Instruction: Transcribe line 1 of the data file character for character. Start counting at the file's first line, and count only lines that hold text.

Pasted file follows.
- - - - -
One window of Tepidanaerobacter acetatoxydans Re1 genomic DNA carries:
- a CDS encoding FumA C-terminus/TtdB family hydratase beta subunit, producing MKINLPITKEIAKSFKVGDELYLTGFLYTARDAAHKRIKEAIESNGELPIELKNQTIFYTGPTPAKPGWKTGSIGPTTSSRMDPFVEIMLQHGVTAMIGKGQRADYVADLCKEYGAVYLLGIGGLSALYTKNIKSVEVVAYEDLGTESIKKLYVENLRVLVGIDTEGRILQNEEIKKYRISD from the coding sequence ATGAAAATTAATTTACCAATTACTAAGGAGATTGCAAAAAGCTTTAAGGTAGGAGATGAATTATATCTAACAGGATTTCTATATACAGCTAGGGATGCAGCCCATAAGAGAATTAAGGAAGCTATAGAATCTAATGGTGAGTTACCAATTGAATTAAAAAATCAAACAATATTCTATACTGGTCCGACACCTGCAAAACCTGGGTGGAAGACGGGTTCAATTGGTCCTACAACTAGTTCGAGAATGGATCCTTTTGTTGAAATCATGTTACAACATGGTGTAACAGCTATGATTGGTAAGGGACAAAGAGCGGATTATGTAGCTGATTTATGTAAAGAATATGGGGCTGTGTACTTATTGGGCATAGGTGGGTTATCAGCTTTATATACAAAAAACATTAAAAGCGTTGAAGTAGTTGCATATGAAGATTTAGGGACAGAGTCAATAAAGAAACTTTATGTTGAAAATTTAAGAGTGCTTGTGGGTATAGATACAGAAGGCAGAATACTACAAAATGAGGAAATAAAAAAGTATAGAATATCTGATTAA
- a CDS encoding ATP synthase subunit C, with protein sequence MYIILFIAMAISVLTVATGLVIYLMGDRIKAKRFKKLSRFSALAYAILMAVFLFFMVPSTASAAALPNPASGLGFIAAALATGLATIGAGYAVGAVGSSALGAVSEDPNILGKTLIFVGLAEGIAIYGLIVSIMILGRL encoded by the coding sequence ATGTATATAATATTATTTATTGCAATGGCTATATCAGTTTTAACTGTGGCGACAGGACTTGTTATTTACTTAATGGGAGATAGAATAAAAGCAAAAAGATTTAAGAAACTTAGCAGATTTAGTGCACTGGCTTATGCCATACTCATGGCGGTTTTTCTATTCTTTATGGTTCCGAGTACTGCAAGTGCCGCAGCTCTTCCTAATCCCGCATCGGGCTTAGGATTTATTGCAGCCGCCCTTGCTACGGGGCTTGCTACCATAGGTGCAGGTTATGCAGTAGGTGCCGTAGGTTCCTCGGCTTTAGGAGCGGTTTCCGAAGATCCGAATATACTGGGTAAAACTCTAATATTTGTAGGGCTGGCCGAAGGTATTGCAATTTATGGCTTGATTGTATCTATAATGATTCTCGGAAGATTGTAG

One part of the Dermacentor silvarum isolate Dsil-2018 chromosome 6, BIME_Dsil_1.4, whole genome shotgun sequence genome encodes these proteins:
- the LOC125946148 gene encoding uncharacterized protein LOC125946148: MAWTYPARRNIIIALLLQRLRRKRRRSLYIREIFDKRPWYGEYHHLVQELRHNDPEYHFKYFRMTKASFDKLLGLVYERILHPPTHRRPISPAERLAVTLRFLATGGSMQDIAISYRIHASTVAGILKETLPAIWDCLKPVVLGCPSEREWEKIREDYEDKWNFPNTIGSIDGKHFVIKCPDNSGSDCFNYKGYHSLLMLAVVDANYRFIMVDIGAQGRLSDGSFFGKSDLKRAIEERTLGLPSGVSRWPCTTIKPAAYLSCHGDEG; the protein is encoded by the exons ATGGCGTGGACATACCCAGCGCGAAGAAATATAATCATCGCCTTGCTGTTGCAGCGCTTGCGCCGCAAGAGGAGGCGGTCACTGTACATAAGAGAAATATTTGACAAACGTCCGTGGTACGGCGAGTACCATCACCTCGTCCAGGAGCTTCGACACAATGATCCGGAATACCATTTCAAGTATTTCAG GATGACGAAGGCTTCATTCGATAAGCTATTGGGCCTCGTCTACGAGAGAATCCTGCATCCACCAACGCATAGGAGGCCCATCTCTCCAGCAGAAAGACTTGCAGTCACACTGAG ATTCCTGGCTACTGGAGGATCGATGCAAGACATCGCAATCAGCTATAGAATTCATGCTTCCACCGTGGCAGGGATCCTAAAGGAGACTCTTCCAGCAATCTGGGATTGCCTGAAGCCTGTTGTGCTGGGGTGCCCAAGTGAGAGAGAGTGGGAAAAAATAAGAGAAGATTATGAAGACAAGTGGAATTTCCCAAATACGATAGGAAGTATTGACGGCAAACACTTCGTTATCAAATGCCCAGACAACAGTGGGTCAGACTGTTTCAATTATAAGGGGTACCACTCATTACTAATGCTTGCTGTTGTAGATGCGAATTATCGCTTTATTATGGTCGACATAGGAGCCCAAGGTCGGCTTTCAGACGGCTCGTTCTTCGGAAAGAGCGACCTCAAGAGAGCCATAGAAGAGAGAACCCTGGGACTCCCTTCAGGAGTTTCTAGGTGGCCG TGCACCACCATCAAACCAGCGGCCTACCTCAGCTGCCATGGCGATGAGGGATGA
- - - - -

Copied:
One window of Tepidanaerobacter acetatoxydans Re1 genomic DNA carries: